Adventures In Audio
Two New Digital Pianos from Roland

Press Desk

Our Press Desk collects press releases from audio manufacters, software developers, and instrument manufacturers and distributors. All content is created by the original company or their PR representives and is only lightly edited for clarity where necessary.

Sunday February 20, 2005

Roland used the 2005 Winter NAMM show to announce the RD-SX series. The RD-700SX and RD-300SX digital pianos are driven by Roland's most powerful audio processing engines, enabling quality sound and expressive performance.

The flagship RD-700SX contains two complete 88-note individually sampled grand pianos, plus a suite of electric pianos, virtual tonewheel organs, strings, as well as an entire GM2 sound set. In all, there are an impressive 474 internal tones and 14 rhythm sets onboard, which can be expanded further by adding two optional Roland SRX boards. Sounds can be processed through the onboard twin multi-effects engines, offering hands-on access to reverb, chorus, multi-band compression, 3-band parametric EQ, and more.

Outfitted with a Progressive Hammer-Action Keyboard, the RD-700SX simulates a real grand by providing a lighter touch in the upper range that gets progressively heavier in the lower range. Combined with a true hammer action, this keyboard delivers an incredibly realistic feel and response.

The RD-700SX is well connected for the gigging professional. Both 1/4" and XLR outputs provide compatibility with all popular types of mixers and amplification systems. For performance expression, the RD-700SX has inputs for damper, sostenuto, and soft pedals. Use the tandem MIDI outs and USB I/O for MIDI controller and data backup/exchange. Standard MIDI Files can be loaded and played on the RD with its built-in MIDI File player.

The travel-light RD-300SX is a portable stage piano with heavyweight specs. Sharing much in common with the RD-700SX, the RD-300SX features 128-voice polyphony, 88-note individually sampled grand piano waveforms, and hundreds of additional sounds and rhythms -- from pop to orchestral.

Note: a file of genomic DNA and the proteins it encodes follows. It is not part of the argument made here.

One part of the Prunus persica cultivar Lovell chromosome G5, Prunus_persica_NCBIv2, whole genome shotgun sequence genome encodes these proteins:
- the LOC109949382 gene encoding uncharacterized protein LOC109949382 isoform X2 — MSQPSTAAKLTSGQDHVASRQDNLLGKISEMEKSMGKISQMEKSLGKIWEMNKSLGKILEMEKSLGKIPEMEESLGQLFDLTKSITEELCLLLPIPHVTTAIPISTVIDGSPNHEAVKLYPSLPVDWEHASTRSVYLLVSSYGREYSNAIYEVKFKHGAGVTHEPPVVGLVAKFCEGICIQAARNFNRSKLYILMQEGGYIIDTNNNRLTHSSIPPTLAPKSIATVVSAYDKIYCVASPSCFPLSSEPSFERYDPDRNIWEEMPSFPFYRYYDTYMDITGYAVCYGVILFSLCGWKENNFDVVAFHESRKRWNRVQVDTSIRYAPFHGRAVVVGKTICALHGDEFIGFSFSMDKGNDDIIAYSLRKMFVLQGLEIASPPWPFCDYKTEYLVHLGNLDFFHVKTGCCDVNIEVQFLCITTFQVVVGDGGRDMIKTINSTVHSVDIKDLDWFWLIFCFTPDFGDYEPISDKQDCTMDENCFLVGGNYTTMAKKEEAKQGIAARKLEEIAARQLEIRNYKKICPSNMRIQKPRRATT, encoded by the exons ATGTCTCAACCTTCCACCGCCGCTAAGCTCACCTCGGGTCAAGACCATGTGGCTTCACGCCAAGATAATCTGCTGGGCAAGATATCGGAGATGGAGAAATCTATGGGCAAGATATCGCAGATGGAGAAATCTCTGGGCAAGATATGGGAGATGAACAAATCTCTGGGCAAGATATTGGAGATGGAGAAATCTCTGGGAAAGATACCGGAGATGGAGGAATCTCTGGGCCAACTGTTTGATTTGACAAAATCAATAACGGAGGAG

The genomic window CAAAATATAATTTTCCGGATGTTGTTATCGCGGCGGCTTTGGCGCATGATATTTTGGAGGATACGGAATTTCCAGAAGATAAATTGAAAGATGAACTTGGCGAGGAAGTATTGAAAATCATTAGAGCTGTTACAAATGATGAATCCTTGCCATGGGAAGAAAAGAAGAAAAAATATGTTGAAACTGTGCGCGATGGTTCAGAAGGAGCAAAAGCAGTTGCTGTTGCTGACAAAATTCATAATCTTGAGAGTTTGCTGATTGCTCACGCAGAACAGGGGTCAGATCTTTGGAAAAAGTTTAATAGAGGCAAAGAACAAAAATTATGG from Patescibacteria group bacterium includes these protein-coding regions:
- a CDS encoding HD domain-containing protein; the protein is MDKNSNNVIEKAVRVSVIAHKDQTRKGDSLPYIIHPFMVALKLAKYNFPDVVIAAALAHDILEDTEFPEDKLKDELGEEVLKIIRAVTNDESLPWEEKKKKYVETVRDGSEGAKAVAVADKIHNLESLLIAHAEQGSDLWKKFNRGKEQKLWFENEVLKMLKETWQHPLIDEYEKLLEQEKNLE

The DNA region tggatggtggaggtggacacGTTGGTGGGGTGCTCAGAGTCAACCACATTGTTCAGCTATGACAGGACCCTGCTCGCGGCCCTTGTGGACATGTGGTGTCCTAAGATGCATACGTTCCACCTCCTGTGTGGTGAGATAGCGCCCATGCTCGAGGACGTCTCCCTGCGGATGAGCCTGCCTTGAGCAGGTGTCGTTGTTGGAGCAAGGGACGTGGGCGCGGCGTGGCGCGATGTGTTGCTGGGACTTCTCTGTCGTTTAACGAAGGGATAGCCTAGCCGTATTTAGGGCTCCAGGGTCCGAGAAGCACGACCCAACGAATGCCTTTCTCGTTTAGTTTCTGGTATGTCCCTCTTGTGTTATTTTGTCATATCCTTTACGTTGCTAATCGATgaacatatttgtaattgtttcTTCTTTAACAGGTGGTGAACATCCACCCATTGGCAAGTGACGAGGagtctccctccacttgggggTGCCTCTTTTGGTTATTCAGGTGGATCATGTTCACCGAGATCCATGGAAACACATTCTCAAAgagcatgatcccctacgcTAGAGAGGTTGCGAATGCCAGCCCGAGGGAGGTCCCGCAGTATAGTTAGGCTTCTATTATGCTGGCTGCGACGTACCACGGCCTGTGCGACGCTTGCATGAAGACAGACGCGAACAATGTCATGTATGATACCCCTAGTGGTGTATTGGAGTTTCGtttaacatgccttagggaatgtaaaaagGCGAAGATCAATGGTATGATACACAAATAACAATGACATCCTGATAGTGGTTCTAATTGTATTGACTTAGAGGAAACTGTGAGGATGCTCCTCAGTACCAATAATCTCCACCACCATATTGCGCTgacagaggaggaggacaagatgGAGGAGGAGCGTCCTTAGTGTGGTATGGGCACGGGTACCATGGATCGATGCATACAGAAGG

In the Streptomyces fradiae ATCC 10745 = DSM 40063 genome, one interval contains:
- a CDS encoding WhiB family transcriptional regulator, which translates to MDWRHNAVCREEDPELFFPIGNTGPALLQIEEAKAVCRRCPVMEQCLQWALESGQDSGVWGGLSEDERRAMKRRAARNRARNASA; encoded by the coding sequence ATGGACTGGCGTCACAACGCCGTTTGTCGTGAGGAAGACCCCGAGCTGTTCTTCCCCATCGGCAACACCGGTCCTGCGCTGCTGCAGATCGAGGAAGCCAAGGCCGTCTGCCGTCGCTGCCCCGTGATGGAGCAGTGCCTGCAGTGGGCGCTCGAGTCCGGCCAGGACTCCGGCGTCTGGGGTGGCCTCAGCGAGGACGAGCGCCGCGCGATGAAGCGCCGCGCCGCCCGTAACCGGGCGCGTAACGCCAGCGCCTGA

Players will appreciate the RD-300SX's Compact Progressive Hammer-Action Keyboard, ease of operation, and hands-on controls. Dedicated buttons and knobs are provided for instant access to favorite piano sounds, EQ settings, and dual/split keyboard setups. No searching through menus or submenus to find the most common functions; everything is within quick reach. Thanks to the handy Setup mode, parameter changes can be stored and recalled with the touch of a button. A pitch bend/modulation lever has been included for expressive control.

With 78 multi-effects types onboard, plus independent effects such as compression and reverb, the RD-300SX delivers quality sounds and textures that range from smooth and lush to high-impact punch.

The RD-300SX has a metallic appearance, but it's the lightest 88-note piano in its class. At less than 35 pounds, it's ultra easy to transport. Connect the RD-300SX to computers and other external devices via USB port for one-cable MIDI communication. Standard MIDI in/out ports connectors are provided as well.


For more information, visit their web site at

Like, follow, and comment on this article at Facebook, Twitter, Reddit, Instagram or the social network of your choice.

Come on the Audio Masterclass Pro Home Studio MiniCourse - 60 great hints and tips to get your home recording studio MOVING

It's FREE!

Get It Now >>

How to choose the best key for your song

What is comb filtering? What does it sound like?

NEW: Audio crossfades come to Final Cut Pro X 10.4.9!

What is the difference between EQ and filters? *With Audio*

What difference will a preamp make to your recording?

Watch our video on linear phase filters and frequency response with the FabFilter Pro Q 2

Read our post on linear phase filters and frequency response with the Fabfilter Pro Q 2

Harmonic distortion with the Soundtoys Decapitator

What's the best height for studio monitors? Answer - Not too low!

What is the Red Book standard? Do I need to use it? Why?

Will floating point change the way we record?

Mixing: What is the 'Pedalboard Exception'?

The difference between mic level and line level

The problem with parallel compression that you didn't know you had. What it sounds like and how to fix it.

Compressing a snare drum to even out the level

What does parallel compression on vocals sound like?

How to automate tracks that have parallel compression

Why mono is better than stereo for recording vocals and dialogue

Clipping and compressing a drum recording to achieve an exciting sound texture

What can we learn about room acoustics from this image?

Can you hear the subtle effect of the knee control of the compressor? (With audio and video demonstrations)

What is the best studio microphone?

What is the Neve sound? (Using the Slate Digital FG-73)

What is the difference between recording, mixing and mastering?